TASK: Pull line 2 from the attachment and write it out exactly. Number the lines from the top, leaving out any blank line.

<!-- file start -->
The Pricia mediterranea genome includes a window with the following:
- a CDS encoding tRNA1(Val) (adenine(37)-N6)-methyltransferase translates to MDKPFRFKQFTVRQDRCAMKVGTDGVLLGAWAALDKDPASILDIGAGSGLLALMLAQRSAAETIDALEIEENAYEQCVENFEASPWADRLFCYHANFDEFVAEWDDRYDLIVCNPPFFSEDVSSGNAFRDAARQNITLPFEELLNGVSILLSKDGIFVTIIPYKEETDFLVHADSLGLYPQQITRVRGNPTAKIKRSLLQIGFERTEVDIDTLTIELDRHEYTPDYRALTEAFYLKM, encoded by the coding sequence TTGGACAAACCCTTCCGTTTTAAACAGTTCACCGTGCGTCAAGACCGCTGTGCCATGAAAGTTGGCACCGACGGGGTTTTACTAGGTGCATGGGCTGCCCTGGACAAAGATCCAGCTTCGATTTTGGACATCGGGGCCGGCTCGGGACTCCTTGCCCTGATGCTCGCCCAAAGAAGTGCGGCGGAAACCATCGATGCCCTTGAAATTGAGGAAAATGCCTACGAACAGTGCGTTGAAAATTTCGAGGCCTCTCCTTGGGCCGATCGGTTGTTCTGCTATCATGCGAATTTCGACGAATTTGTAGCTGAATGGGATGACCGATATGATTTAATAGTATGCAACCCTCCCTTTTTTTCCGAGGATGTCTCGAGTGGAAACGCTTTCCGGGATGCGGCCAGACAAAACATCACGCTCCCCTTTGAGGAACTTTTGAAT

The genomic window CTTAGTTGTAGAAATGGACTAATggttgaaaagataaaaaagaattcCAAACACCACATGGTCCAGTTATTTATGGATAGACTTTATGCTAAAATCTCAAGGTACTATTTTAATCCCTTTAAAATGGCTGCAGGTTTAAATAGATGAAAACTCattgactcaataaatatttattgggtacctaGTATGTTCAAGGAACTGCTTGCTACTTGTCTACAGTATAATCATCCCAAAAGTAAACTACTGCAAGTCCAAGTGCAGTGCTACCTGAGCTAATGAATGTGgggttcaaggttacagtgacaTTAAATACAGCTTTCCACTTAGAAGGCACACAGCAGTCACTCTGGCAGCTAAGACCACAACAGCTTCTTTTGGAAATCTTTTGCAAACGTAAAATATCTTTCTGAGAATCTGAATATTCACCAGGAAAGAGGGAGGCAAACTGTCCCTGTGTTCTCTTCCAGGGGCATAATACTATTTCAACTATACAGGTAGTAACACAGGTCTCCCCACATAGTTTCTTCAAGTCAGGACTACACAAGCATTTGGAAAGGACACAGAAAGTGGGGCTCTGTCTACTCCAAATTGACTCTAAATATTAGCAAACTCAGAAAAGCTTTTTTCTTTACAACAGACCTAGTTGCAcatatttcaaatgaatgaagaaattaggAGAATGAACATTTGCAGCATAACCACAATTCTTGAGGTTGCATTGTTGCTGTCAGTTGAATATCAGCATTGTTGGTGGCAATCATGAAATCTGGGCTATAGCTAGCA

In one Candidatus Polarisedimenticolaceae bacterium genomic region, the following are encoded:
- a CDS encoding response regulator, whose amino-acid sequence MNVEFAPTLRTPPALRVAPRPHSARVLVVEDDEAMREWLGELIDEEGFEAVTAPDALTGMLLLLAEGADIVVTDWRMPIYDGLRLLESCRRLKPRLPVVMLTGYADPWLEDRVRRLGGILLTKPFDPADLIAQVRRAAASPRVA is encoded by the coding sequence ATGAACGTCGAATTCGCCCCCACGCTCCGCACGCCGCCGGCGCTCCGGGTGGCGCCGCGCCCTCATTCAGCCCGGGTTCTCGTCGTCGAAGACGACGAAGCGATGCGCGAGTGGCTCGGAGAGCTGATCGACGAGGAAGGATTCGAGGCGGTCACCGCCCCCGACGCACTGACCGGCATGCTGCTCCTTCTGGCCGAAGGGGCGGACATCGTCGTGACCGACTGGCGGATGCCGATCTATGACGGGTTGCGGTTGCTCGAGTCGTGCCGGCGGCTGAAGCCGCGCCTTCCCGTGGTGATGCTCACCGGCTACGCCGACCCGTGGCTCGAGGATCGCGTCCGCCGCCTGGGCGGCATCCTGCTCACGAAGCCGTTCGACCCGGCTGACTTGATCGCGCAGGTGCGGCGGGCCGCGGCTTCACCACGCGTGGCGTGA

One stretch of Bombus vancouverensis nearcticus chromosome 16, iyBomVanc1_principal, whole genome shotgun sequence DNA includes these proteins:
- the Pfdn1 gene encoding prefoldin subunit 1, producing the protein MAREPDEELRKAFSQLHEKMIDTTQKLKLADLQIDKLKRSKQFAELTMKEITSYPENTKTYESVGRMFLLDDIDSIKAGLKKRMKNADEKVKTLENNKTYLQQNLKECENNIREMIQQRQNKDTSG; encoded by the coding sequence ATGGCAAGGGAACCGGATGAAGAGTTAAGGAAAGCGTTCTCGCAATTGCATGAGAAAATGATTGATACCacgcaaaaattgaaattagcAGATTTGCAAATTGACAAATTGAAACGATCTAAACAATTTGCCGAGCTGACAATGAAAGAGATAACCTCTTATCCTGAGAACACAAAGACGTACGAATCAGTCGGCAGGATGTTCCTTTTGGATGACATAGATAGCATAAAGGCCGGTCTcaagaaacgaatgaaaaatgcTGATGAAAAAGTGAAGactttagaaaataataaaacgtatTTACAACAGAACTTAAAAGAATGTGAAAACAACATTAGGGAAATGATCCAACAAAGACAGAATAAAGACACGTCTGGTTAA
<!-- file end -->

- a CDS encoding tRNA1(Val) (adenine(37)-N6)-methyltransferase translates to MDKPFRFKQFTVRQDRCAMKVGTDGVLLGAWAALDKDPASILDIGAGSGLLALMLAQRSAAETIDALEIEENAYEQCVENFEASPWADRLFCYHANFDEFVAEWDDRYDLIVCNPPFFSEDVSSGNAFRDAARQNITLPFEELLNGVSILLSKDGIFVTIIPYKEETDFLVHADSLGLYPQQITRVRGNPTAKIKRSLLQIGFERTEVDIDTLTIELDRHEYTPDYRALTEAFYLKM, encoded by the coding sequence TTGGACAAACCCTTCCGTTTTAAACAGTTCACCGTGCGTCAAGACCGCTGTGCCATGAAAGTTGGCACCGACGGGGTTTTACTAGGTGCATGGGCTGCCCTGGACAAAGATCCAGCTTCGATTTTGGACATCGGGGCCGGCTCGGGACTCCTTGCCCTGATGCTCGCCCAAAGAAGTGCGGCGGAAACCATCGATGCCCTTGAAATTGAGGAAAATGCCTACGAACAGTGCGTTGAAAATTTCGAGGCCTCTCCTTGGGCCGATCGGTTGTTCTGCTATCATGCGAATTTCGACGAATTTGTAGCTGAATGGGATGACCGATATGATTTAATAGTATGCAACCCTCCCTTTTTTTCCGAGGATGTCTCGAGTGGAAACGCTTTCCGGGATGCGGCCAGACAAAACATCACGCTCCCCTTTGAGGAACTTTTGAAT